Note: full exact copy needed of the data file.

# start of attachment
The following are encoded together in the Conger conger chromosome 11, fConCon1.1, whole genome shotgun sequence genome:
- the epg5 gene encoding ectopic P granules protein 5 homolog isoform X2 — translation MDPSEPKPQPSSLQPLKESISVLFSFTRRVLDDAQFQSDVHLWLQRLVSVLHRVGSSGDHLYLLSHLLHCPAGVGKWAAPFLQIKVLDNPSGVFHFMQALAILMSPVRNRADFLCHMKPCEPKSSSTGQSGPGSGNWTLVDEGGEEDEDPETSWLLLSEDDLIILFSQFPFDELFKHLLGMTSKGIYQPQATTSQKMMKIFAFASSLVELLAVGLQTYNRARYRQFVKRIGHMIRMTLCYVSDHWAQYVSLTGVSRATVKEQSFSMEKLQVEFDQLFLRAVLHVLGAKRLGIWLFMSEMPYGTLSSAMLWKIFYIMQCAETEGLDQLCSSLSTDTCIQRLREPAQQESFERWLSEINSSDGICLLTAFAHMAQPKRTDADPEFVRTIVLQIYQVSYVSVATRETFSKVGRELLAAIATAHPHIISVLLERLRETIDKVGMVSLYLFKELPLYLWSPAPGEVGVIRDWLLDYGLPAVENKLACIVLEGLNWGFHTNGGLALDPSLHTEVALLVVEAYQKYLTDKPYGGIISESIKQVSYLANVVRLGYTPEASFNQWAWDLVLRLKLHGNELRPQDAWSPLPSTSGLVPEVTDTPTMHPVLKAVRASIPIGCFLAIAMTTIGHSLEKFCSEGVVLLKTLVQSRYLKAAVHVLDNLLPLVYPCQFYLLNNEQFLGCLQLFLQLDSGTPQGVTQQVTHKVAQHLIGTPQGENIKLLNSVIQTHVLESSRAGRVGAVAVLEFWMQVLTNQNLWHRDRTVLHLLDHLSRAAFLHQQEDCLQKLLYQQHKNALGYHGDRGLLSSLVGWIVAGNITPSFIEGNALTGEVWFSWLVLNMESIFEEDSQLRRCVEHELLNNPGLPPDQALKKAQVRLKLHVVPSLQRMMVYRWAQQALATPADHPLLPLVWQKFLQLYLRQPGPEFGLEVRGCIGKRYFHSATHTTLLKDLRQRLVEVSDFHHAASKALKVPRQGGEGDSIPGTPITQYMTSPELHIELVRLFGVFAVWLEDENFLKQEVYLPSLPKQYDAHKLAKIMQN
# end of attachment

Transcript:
The following are encoded together in the Conger conger chromosome 11, fConCon1.1, whole genome shotgun sequence genome:
- the epg5 gene encoding ectopic P granules protein 5 homolog isoform X2 — translation MDPSEPKPQPSSLQPLKESISVLFSFTRRVLDDAQFQSDVHLWLQRLVSVLHRVGSSGDHLYLLSHLLHCPAGVGKWAAPFLQIKVLDNPSGVFHFMQALAILMSPVRNRADFLCHMKPCEPKSSSTGQSGPGSGNWTLVDEGGEEDEDPETSWLLLSEDDLIILFSQFPFDELFKHLLGMTSKGIYQPQATTSQKMMKIFAFASSLVELLAVGLQTYNRARYRQFVKRIGHMIRMTLCYVSDHWAQYVSLTGVSRATVKEQSFSMEKLQVEFDQLFLRAVLHVLGAKRLGIWLFMSEMPYGTLSSAMLWKIFYIMQCAETEGLDQLCSSLSTDTCIQRLREPAQQESFERWLSEINSSDGICLLTAFAHMAQPKRTDADPEFVRTIVLQIYQVSYVSVATRETFSKVGRELLAAIATAHPHIISVLLERLRETIDKVGMVSLYLFKELPLYLWSPAPGEVGVIRDWLLDYGLPAVENKLACIVLEGLNWGFHTNGGLALDPSLHTEVALLVVEAYQKYLTDKPYGGIISESIKQVSYLANVVRLGYTPEASFNQWAWDLVLRLKLHGNELRPQDAWSPLPSTSGLVPEVTDTPTMHPVLKAVRASIPIGCFLAIAMTTIGHSLEKFCSEGVVLLKTLVQSRYLKAAVHVLDNLLPLVYPCQFYLLNNEQFLGCLQLFLQLDSGTPQGVTQQVTHKVAQHLIGTPQGENIKLLNSVIQTHVLESSRAGRVGAVAVLEFWMQVLTNQNLWHRDRTVLHLLDHLSRAAFLHQQEDCLQKLLYQQHKNALGYHGDRGLLSSLVGWIVAGNITPSFIEGNALTGEVWFSWLVLNMESIFEEDSQLRRCVEHELLNNPGLPPDQALKKAQVRLKLHVVPSLQRMMVYRWAQQALATPADHPLLPLVWQKFLQLYLRQPGPEFGLEVRGCIGKRYFHSATHTTLLKDLRQRLVEVSDFHHAASKALKVPRQGGEGDSIPGTPITQYMTSPELHIELVRLFGVFAVWLEDENFLKQEVYLPSLPKQYDAHKLAKIMQN